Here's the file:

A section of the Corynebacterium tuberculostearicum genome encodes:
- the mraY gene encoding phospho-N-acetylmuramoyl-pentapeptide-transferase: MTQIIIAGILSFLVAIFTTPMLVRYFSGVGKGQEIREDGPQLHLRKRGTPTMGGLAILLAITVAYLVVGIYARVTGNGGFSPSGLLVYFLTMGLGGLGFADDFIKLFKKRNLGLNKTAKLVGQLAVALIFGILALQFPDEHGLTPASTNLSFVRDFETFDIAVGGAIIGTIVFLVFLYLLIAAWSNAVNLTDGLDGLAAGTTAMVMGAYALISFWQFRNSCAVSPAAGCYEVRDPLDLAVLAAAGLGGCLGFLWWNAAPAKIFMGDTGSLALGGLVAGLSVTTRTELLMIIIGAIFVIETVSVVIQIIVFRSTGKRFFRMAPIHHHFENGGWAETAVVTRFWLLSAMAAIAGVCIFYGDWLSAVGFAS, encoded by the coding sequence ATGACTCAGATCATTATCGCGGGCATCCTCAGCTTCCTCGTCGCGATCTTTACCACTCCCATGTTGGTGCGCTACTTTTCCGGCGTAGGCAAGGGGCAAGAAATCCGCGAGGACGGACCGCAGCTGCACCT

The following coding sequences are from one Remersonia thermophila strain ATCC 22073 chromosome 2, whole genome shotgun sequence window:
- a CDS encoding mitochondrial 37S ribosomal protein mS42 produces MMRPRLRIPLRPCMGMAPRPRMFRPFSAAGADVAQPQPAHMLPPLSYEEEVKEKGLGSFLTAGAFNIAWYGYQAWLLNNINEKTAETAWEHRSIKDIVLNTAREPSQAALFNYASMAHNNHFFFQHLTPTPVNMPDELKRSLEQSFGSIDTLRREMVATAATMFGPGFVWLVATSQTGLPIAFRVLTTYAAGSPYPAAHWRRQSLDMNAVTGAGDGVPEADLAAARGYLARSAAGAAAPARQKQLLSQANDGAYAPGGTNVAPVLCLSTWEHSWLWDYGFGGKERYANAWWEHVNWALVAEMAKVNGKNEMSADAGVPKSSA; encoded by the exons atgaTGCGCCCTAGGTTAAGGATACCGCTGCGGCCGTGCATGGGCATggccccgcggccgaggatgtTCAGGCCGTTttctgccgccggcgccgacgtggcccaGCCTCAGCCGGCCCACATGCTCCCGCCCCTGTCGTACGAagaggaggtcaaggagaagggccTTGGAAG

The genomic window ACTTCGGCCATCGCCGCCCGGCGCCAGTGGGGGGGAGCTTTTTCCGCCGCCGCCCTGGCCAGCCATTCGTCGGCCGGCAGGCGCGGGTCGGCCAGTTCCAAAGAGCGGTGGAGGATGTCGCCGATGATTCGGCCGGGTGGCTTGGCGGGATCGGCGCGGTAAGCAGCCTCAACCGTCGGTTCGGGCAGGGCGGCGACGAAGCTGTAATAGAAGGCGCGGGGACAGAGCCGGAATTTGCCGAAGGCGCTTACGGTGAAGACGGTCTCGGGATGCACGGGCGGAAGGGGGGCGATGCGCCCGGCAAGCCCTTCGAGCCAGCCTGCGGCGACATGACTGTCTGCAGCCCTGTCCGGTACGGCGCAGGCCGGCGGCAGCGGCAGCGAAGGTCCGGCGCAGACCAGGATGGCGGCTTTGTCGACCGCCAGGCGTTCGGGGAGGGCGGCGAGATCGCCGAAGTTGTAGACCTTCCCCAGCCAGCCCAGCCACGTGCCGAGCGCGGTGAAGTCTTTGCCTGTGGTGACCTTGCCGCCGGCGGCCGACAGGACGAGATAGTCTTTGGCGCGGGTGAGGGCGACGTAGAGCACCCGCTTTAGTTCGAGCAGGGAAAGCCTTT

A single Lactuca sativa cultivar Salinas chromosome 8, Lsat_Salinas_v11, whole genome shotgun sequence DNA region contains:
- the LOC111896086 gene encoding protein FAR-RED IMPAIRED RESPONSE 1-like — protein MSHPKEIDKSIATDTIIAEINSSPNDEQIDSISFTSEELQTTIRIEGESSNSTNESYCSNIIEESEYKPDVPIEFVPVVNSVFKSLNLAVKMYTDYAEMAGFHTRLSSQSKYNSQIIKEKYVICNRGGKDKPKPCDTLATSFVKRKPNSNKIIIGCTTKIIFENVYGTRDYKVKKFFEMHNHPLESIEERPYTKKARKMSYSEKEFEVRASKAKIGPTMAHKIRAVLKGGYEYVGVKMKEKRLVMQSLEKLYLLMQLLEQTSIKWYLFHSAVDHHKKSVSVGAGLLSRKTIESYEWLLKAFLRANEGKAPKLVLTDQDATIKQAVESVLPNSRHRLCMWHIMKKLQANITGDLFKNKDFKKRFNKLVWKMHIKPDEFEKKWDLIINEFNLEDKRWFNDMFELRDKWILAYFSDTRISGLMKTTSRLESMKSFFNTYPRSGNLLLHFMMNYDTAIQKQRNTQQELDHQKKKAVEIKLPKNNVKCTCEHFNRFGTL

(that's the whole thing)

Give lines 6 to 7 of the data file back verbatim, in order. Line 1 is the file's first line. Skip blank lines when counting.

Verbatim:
A single Lactuca sativa cultivar Salinas chromosome 8, Lsat_Salinas_v11, whole genome shotgun sequence DNA region contains:
- the LOC111896086 gene encoding protein FAR-RED IMPAIRED RESPONSE 1-like — protein MSHPKEIDKSIATDTIIAEINSSPNDEQIDSISFTSEELQTTIRIEGESSNSTNESYCSNIIEESEYKPDVPIEFVPVVNSVFKSLNLAVKMYTDYAEMAGFHTRLSSQSKYNSQIIKEKYVICNRGGKDKPKPCDTLATSFVKRKPNSNKIIIGCTTKIIFENVYGTRDYKVKKFFEMHNHPLESIEERPYTKKARKMSYSEKEFEVRASKAKIGPTMAHKIRAVLKGGYEYVGVKMKEKRLVMQSLEKLYLLMQLLEQTSIKWYLFHSAVDHHKKSVSVGAGLLSRKTIESYEWLLKAFLRANEGKAPKLVLTDQDATIKQAVESVLPNSRHRLCMWHIMKKLQANITGDLFKNKDFKKRFNKLVWKMHIKPDEFEKKWDLIINEFNLEDKRWFNDMFELRDKWILAYFSDTRISGLMKTTSRLESMKSFFNTYPRSGNLLLHFMMNYDTAIQKQRNTQQELDHQKKKAVEIKLPKNNVKCTCEHFNRFGTL